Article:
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Fragsta

[.net] C# Obvious Question: Repaint

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I'm pretty new to C# and I'm trying to figure out how I can repaint a form when some of the things which made the original image change. I have a square on the screen, and when I press W A S or D it moves in the appropriate direction. In theory, it does, and I've got the console to tell me it's location. But I can't get Form1 to repaint. I have a class called Ship, which has a DrawShip method (accepts Graphics _g) and the crucial line is here:
_g.DrawRectangle(new Pen(Color.Red), shipPos.X, shipPos.Y, imgShip.Width, imgShip.Height);
In Form1, where _g is sent from, we have in Form1_Paint, this:
Player1Ship = new Ship(20,20);
Player1Ship.DrawShip(g);
Then I click the S key to move it down and the ship's coordinates change:
private void Form1_KeyDown(object sender, KeyEventArgs e)
        {
            switch (e.KeyCode)
            {
                case Keys.S:
                    Player1Ship.MoveDown();
                    break;
            }
        }
So at this point I want to redraw the image. This seems like an obvious thing to be able to do but I can't see a good way of doing it. Can anyone help me out please?

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Hi Fragsta!

Try to call Form1.Invalidate() after the user input:


case Keys.S:

Player1Ship.MoveDown();
Invalidate();

break;



Calling Form1.Invalidate() is the method I usually use when I develop a custom control in .NET; usually I would do something like this:

1) Process user input
2) Update the state
3) Call Invalidate()

This assumes that you are drawing from within the Paint handler, which is pretty much your case; I usually override OnPaint() method when I develop a custom control, while you registered a delegate; however it should make no difference: Invalidate() will trigger the event, and your Form1_Paint() should then be called.

Another little hint; setting Form1.DoubleBuffered to true should prevent flickering, in case you are experiencing it.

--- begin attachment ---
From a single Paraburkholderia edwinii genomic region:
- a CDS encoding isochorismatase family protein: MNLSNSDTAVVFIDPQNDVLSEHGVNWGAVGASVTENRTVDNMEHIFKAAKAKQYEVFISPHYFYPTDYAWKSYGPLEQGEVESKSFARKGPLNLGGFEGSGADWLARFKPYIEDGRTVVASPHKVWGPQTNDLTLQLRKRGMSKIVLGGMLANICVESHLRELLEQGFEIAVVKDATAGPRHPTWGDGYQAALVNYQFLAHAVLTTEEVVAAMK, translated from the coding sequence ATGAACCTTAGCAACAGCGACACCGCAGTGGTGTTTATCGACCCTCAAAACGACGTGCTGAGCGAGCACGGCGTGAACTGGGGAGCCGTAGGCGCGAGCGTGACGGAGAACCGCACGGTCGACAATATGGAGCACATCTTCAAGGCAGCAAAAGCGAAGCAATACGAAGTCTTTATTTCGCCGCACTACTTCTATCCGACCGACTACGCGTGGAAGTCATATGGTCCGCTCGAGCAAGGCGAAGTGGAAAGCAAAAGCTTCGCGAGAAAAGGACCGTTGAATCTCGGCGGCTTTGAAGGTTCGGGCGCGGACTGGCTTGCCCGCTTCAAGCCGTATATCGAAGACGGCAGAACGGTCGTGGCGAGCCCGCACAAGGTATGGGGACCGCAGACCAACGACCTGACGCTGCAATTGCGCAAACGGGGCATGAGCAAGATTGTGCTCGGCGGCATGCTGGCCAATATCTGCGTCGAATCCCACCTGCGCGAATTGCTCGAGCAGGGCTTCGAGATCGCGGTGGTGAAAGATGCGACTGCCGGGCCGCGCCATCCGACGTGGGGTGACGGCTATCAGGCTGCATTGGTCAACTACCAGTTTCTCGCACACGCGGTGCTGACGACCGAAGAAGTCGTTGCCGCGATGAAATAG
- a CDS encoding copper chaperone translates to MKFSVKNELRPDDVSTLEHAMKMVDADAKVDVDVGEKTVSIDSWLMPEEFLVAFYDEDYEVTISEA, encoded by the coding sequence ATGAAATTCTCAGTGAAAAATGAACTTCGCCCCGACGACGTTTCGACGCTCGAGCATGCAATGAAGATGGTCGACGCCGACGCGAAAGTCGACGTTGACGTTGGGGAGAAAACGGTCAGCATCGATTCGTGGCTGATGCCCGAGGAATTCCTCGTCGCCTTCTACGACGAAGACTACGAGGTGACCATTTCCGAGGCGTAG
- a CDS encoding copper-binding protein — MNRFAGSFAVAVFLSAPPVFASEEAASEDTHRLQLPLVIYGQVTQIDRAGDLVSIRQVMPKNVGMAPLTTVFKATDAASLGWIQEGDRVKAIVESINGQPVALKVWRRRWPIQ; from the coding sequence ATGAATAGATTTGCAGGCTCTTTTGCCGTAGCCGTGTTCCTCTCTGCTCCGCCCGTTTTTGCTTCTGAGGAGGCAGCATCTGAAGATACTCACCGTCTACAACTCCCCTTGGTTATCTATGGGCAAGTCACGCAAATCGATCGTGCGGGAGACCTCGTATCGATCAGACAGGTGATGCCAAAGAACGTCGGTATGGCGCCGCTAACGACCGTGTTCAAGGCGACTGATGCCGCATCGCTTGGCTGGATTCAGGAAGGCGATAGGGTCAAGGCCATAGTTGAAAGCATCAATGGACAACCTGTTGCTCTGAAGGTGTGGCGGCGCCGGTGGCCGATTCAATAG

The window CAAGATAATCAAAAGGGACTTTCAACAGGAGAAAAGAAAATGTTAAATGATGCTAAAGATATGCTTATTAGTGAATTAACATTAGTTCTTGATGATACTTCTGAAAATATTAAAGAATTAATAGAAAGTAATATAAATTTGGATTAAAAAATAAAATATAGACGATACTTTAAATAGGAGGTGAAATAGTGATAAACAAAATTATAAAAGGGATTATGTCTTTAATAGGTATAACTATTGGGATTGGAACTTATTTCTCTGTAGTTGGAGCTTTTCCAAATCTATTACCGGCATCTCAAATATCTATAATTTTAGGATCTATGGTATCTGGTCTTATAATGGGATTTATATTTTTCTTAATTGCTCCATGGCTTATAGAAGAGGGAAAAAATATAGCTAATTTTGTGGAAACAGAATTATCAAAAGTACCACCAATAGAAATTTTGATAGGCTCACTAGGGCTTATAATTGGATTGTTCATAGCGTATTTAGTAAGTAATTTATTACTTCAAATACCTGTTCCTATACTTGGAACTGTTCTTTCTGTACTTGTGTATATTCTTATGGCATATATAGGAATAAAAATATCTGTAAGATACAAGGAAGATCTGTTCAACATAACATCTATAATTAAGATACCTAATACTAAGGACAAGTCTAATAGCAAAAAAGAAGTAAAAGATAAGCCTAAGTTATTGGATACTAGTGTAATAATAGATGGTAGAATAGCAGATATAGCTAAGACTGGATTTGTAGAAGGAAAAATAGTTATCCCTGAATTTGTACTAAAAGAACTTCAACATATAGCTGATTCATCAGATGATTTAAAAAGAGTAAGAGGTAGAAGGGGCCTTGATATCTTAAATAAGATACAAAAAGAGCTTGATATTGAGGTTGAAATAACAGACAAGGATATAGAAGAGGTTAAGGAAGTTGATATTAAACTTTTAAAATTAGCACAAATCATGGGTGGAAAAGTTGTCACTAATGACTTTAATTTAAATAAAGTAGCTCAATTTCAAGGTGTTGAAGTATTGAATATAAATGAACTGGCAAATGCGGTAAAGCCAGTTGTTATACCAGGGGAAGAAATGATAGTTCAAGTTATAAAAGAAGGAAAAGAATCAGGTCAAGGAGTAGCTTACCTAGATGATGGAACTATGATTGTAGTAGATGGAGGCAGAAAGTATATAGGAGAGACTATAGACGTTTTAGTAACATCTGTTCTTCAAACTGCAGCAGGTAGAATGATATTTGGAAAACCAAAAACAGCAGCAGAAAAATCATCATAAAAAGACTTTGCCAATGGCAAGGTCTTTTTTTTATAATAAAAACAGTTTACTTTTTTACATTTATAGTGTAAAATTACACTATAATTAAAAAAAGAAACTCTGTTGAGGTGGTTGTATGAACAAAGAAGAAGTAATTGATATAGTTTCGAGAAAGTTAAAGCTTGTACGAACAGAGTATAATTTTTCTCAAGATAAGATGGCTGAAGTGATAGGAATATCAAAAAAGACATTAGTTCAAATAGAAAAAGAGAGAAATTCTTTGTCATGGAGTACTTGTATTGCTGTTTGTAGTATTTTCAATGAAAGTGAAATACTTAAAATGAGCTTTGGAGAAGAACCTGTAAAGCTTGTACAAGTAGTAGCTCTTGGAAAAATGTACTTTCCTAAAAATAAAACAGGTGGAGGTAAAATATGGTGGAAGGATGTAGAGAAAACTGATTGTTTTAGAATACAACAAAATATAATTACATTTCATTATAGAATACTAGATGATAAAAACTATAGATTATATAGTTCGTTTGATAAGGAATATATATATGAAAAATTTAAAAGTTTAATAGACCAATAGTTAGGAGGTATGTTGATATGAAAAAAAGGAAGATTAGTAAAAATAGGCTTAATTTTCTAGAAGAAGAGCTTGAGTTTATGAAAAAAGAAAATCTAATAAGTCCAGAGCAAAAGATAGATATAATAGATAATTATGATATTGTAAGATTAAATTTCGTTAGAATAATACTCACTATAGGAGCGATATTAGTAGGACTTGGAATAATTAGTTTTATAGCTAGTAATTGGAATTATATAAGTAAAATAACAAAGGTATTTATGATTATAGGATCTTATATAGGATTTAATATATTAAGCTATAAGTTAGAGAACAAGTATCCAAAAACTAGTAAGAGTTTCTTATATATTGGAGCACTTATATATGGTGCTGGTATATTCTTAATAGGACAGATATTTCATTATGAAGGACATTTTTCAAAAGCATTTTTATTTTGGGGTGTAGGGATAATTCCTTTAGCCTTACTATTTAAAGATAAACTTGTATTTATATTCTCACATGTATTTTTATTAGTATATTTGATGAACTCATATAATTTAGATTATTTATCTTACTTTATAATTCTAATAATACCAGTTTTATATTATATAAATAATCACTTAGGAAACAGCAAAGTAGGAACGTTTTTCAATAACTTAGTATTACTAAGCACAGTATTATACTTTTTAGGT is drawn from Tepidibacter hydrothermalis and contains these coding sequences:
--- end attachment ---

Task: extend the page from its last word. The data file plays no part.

Bye, hopefully that will work!

Dario

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Quote:
Original post by damix911
Hi Fragsta!

Try to call Form1.Invalidate() after the user input:

*** Source Snippet Removed ***

Calling Form1.Invalidate() is the method I usually use when I develop a custom control in .NET; usually I would do something like this:

1) Process user input
2) Update the state
3) Call Invalidate()

This assumes that you are drawing from within the Paint handler, which is pretty much your case; I usually override OnPaint() method when I develop a custom control, while you registered a delegate; however it should make no difference: Invalidate() will trigger the event, and your Form1_Paint() should then be called.

Another little hint; setting Form1.DoubleBuffered to true should prevent flickering, in case you are experiencing it.

Bye, hopefully that will work!

Dario


Thanks Dario. Invalidate() actually appears to reset the state, oddly enough. Each time I press S, the output is Ship is now at Y21, X20, like so:

Ship is now at Y21, X20
Ship is now at Y21, X20
Ship is now at Y21, X20
Ship is now at Y21, X20


This happened with Refresh() too.

EDIT: In fact, it isn't resetting, because the original position is 20,20 - so it's going down once then stopping. No exceptions being thrown or any errors being reported, so I have no idea what's going on!

You mentioned use of a delegate; I'm not using any delegates here, unless C# is making one for me in a way I've not seen before. I haven't declared any, at least. Is that where I'm going wrong?

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If you have the following in the Paint() call then your creating a new ship object every call

Player1Ship = new Ship(20,20);


Instead of putting that in Form1_Paint put it in Form1_Load.

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I think Headkaze is right, the problem could be in the algorithm. I suspected there was something wrong in it however I focused on the Windows.Drawing issue. By the way, for what concern the delegates, Visual Studio does create a delegate when you associate an event to a component.

The following code draws a circle under the mouse cursor; set DoubleBuffered to true in the form properties to avoid flickering.


using System;
using System.Drawing;
using System.Windows.Forms;

namespace WindowsFormsApplication1
{
public partial class Form1 : Form
{
private int x;
private int y;

public Form1()
{
InitializeComponent();
}

private void Form1_Paint(object sender, PaintEventArgs e)
{
Graphics gfx = e.Graphics;

gfx.Clear(Color.Black);
gfx.FillEllipse(new SolidBrush(Color.Red), new Rectangle(x - 3, y - 3, 7, 7));
}

private void Form1_MouseMove(object sender, MouseEventArgs e)
{
x = e.X;
y = e.Y;

Invalidate();
}
}
}



Bye!

Dario

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